Blood was shed at Whistling Straits on Friday as a supremely talented American side tamed a howling wind and painted the scoreboard red. Just a day into the 43rd Ryder Cup, Europe’s defence hangs in grave danger, with Padraig Harrington’s team ruthlessly overpowered in two chastening sessions to leave them 6-2 down and, already, questions will inevitably be raised of whether too much ground has been surrendered.
Recent history had suggested Steve Stricker’s side – the strongest in Ryder Cup history on paper – would dominate the morning foursomes, and they lived up to those predictions with aplomb, seizing a 3-1 advantage as only the Spanish pair of Sergio Garcia and Jon Rahm managed to stave off the onslaught.
It left Europe in urgent need of a fightback in the afternoon fourballs, a feat they were able to procure so spectacularly in Paris three years ago. And although they did muster a sterner resilience, it could not hold back the certain tide sweeping the shore of Lake Michigan, with this US side unburdened by the scar tissue that has afflicted previous generations, and they were wholly worthy of their biggest day one lead since 1975.
Dustin Johnson and Xander Schauffle, inspired and irrepressible, took the momentum from their separate victories in the foursomes and combined as a fourball force Paul Casey and Bernd Wiesberger could not withstand. That point was secured just moments after Tony Finau and Harris English put a beleaguered Rory McIlroy and Shane Lowry out of their misery in a match that amounted to a one-sided trouncing.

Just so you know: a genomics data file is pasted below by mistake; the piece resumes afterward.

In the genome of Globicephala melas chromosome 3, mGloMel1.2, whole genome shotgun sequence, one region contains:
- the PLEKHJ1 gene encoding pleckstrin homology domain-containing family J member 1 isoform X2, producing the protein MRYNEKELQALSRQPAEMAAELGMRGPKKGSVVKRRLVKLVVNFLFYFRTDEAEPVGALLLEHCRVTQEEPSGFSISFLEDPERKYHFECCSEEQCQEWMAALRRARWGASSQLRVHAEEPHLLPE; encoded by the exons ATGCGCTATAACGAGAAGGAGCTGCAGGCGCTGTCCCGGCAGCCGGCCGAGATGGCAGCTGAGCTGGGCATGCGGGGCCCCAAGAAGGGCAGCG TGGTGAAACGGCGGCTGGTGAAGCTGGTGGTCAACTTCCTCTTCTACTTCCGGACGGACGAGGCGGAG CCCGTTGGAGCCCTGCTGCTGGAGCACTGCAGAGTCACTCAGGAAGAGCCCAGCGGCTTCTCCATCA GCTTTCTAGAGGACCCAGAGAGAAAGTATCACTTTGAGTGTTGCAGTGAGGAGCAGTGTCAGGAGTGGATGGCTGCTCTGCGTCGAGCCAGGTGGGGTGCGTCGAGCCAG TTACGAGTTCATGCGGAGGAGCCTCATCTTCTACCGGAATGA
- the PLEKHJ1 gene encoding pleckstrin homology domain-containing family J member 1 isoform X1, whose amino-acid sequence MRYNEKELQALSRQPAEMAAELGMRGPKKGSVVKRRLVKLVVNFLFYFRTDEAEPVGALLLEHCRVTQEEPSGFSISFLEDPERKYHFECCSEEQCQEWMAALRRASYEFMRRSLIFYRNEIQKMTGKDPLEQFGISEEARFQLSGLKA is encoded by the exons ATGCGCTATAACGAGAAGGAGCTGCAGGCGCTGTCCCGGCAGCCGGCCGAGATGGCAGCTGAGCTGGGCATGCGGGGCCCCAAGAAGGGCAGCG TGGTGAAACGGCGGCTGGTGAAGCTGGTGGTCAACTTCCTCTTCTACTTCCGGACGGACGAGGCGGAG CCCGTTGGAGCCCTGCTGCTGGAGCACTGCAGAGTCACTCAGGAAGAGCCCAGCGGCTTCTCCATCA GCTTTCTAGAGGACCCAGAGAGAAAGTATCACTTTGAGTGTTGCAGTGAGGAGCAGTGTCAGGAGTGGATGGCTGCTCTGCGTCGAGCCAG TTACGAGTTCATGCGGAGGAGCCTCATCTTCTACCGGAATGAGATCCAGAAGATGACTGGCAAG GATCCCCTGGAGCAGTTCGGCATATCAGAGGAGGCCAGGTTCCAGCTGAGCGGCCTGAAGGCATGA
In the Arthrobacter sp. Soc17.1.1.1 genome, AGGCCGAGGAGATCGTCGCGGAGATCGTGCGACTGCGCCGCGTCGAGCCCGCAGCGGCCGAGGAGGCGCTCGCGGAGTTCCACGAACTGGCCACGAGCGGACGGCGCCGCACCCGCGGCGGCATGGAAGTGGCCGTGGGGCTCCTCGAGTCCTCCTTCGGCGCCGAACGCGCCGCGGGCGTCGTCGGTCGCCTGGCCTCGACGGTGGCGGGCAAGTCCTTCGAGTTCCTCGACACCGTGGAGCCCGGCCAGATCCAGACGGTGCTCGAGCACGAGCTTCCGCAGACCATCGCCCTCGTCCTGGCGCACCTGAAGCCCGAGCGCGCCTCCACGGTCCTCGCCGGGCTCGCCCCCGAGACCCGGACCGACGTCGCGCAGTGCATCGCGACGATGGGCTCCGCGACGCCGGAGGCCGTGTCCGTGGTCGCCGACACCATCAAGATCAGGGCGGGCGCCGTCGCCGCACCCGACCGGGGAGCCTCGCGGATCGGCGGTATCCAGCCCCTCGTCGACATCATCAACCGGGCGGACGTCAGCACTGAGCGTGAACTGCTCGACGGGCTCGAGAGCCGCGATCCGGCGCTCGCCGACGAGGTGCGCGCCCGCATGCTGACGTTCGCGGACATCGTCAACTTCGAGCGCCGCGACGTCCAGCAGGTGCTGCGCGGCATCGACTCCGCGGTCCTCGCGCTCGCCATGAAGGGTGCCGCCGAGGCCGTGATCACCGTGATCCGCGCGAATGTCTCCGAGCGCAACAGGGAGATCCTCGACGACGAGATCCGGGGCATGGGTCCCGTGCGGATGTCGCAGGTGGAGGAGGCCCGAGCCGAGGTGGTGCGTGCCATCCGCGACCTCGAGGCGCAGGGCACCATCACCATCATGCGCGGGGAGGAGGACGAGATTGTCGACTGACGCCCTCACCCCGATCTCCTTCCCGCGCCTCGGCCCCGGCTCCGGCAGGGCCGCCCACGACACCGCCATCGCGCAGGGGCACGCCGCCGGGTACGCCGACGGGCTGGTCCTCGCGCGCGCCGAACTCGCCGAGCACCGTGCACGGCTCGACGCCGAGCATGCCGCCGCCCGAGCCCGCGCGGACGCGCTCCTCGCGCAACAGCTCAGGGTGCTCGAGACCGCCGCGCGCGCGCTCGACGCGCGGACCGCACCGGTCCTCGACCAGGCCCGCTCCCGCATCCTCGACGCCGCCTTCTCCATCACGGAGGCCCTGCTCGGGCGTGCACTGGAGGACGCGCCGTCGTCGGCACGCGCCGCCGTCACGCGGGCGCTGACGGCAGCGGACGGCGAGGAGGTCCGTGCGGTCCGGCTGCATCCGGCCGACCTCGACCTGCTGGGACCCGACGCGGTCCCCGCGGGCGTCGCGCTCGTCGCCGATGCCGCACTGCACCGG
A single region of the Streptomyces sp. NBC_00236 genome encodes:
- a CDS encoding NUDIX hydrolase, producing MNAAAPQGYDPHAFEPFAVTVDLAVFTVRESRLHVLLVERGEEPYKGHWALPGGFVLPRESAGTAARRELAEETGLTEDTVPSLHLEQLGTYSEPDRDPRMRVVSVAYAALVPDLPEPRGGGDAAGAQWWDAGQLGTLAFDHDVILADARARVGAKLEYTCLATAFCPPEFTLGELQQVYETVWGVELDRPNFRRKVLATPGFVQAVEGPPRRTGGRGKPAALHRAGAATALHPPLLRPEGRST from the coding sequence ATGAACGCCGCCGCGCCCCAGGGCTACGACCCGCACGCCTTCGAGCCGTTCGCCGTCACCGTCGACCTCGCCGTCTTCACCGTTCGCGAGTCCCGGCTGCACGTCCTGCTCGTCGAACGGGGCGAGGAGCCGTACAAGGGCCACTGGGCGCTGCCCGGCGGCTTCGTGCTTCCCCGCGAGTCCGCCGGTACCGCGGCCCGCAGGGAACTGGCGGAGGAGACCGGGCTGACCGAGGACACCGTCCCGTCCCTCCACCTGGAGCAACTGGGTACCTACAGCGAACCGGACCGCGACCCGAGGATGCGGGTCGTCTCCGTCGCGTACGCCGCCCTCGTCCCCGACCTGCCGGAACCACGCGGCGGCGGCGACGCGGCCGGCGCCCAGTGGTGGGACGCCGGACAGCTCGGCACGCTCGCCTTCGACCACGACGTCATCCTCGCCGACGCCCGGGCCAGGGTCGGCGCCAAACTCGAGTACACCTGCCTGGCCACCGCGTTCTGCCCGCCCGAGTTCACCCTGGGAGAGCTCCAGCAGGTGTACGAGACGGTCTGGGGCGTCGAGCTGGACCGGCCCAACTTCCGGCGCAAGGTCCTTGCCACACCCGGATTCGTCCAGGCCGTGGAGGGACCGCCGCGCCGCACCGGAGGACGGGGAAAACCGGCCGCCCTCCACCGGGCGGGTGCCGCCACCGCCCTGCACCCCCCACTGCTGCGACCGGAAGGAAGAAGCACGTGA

That gave the US a 5-1 lead and pushed Europe towards an abyss. Rahm, the world No 1, was controversially separated from Garcia for the afternoon session, instead paired with Tyrrell Hatton, but the Englishman came up clutch in a hair-raising battle against Bryson DeChambeau and Scottie Scheffler. The former’s behemoth driving had regularly sent the home crowd into a state frenzy, and the US held a one-shot lead going down the 18th. But Hatton accounted for a fierce wind magnificently with a pinpoint approach and held his nerve with the putter to salvage a point that represented something closer to a lifeline for Europe.
In the final group, Tommy Fleetwood and Viktor Hovland had squandered an ascendancy that had stood at three shots and headed down the last level with a fired-up Justin Thomas and Patrick Cantlay. There was to be no hero in that group, though, as another point was halved to leave Europe’s defence in unmistakably dire straits. The US had lived up to their superior billing in every aspect and, although the race is far from run, their lead is as golden as the metal that lines Samuel Ryder’s trophy. Like the awestriking 417-yard drive that DeChambeau detonated on the par-5 5th earlier in the afternoon, it will take truly extraordinary fireworks for Europe to pierce the sky now separating them from their imperious hosts.